This week, I would like to share a bit of my personal story. I was born in Belgium to an Italian family that had emigrated in the fifties. During my studies at university, I had the opportunity to meet with Erasmus students from all across Europe. They came from Germany, Italy, Lithuania, Poland, Spain, Greece, the British Isles and many other places. Then my turn came to participate in the same exchange program and I went to live in Portugal for a year. I discovered a new culture and fell in love with the beauty of the country. Several years later, I met a young, beautiful Finnish lady in Belgium, where she was participating in the European exchange program for young professionals (Comenius). Several months later, we got married. Since then, we have moved to Finland, where I’m discovering a new culture and a new lifestyle.
None of this would have been possible if I had been born at the beginning of the 20th century. I’ve been able to have these experiences thanks to the existence of the European project, which aimed to build bridges instead of borders between the European nations, as it had been until World War II. This European project was fuelled by the Christian faith of several founding fathers (Schuman, Adenauer, De Gasperi) who were convinced that Europe would know a stable future only if it sought to apply the command to love one’s neighbour as oneself at an international level.
The good I have drawn from this wonderful initiative pushed me to engage in this same vision, through organisations such as the Schuman Centre for European studies, 24-7 prayer or PEF.
You’ll understand that the result of the British referendum has been a shock for me, as for many others. Indeed, this seemed a setback for the vision of the founding fathers.
Which position should we hold?
In spite of the troubles that have followed the referendum, we should, as the Body of Christ, keep cool heads. It would be very easy to fall into the trap of fighting humanly. I have to admit that several times over the last days, I myself have fallen into resenting those who want to destroy the European project. Instead of this, we must aim to apply Paul’s advice to the church of Ephesus, “to let the Spirit renew our thoughts and attitudes” and to “[p]ut on your new nature, created to be like God-truly righteous and holy”. (Ephesians 4:23-24)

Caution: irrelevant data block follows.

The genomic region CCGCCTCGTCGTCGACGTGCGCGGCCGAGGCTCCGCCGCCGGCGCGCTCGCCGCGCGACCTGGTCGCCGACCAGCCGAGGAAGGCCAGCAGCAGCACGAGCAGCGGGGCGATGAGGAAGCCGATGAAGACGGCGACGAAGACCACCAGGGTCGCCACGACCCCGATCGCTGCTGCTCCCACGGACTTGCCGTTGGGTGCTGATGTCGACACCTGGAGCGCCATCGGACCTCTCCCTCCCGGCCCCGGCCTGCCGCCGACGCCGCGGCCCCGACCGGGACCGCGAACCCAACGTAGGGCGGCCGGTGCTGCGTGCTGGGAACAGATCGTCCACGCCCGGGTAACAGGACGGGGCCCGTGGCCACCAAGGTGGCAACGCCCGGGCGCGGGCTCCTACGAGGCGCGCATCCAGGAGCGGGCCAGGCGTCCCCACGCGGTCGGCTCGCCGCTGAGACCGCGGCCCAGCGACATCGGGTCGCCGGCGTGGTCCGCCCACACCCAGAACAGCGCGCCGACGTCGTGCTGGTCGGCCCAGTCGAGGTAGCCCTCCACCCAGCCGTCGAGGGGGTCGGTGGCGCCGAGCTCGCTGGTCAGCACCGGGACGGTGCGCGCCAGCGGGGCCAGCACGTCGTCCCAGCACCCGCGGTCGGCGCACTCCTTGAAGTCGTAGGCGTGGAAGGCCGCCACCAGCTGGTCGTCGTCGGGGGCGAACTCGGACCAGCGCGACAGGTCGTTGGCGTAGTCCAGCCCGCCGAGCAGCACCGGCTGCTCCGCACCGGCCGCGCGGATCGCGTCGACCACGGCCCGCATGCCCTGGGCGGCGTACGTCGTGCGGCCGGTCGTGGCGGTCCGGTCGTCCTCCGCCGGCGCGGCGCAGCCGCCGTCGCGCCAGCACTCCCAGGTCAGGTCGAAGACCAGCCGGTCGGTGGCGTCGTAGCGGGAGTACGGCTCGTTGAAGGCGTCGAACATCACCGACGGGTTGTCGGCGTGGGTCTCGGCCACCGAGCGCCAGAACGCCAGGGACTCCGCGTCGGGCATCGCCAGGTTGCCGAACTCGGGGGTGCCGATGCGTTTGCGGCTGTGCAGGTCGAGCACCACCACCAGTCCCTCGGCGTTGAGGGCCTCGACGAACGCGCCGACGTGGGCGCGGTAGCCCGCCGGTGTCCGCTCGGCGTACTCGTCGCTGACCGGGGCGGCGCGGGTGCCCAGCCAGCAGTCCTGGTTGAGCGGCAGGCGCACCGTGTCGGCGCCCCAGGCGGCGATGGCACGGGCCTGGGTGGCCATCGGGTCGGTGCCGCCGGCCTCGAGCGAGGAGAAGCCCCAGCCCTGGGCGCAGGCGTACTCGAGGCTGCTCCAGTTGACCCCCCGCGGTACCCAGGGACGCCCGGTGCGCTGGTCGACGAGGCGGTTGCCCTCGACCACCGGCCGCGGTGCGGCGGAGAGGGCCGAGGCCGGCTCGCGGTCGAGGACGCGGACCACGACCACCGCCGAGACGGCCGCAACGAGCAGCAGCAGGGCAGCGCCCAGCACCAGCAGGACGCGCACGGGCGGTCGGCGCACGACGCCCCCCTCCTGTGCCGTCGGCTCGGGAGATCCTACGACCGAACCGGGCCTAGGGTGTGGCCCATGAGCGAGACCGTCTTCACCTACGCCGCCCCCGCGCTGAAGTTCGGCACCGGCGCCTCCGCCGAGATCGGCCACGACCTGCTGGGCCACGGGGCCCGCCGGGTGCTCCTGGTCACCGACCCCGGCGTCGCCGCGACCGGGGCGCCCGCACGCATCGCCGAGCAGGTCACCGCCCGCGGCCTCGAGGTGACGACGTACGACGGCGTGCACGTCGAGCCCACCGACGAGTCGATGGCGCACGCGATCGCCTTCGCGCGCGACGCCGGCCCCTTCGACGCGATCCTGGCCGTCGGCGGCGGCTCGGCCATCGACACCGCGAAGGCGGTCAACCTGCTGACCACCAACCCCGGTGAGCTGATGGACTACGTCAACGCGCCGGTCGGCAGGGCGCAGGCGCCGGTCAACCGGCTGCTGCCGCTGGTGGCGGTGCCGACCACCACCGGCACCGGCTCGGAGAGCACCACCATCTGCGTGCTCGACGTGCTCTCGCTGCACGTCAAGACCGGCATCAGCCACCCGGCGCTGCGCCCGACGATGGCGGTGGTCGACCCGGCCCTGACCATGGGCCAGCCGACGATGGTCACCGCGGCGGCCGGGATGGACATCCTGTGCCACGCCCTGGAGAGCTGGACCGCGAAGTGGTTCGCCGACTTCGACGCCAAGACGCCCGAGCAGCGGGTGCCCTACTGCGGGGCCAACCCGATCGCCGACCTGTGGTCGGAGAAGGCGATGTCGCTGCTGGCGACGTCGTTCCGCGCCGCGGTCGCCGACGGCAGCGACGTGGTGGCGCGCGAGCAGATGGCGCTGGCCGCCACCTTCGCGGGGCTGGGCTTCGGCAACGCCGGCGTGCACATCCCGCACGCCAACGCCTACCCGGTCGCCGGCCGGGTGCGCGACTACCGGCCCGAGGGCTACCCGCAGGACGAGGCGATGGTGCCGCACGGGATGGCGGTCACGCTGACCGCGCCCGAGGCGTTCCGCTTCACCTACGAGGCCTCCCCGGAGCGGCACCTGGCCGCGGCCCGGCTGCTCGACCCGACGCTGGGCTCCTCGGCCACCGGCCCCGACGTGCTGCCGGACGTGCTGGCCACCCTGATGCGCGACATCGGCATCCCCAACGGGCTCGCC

The news that we can read or listen to can have the tendency to leave us hopeless. However, let’s aim to seek the presence of the Holy Spirit so that He can renew our thoughts and attitudes. The future will tell us if the Brexit vote will be the death knell for the European project or not. However, the Church of Jesus Christ should not be intimidated by circumstances. Whatever the future of the European project is, God’s Kingdom will keep growing in Europe and in the whole world.
As I’m writing these lines, I have two distinct feelings in my heart: sadness and hope. Sadness because it is sad to see the comeback of nationalistic rhetoric hinder the European project. Hope however, as these challenges push us to pray and think for the future of Europe. I dream of seeing the Church of Europe renewed by the Holy Spirit. I dream of seeing her become the light in the darkness. I dream of seeing her involved in society. I dream of seeing her overcoming nationalism. I dream of seeing the Church of Europe initiate this community of peoples deeply rooted in Christian values, as Robert Schuman dreamt.
Almost 300 years ago, John Wesley dared to dream of a United Kingdom profoundly transformed by the Gospel. In spite of the extreme immorality reigning in the land, the changes inspired by the Church brought a lasting transformation in the country.
The time has come for us to leave fatalism behind, to let ourselves be inspired by the Holy Spirit and to dare to pray for a Europe transformed by the Gospel.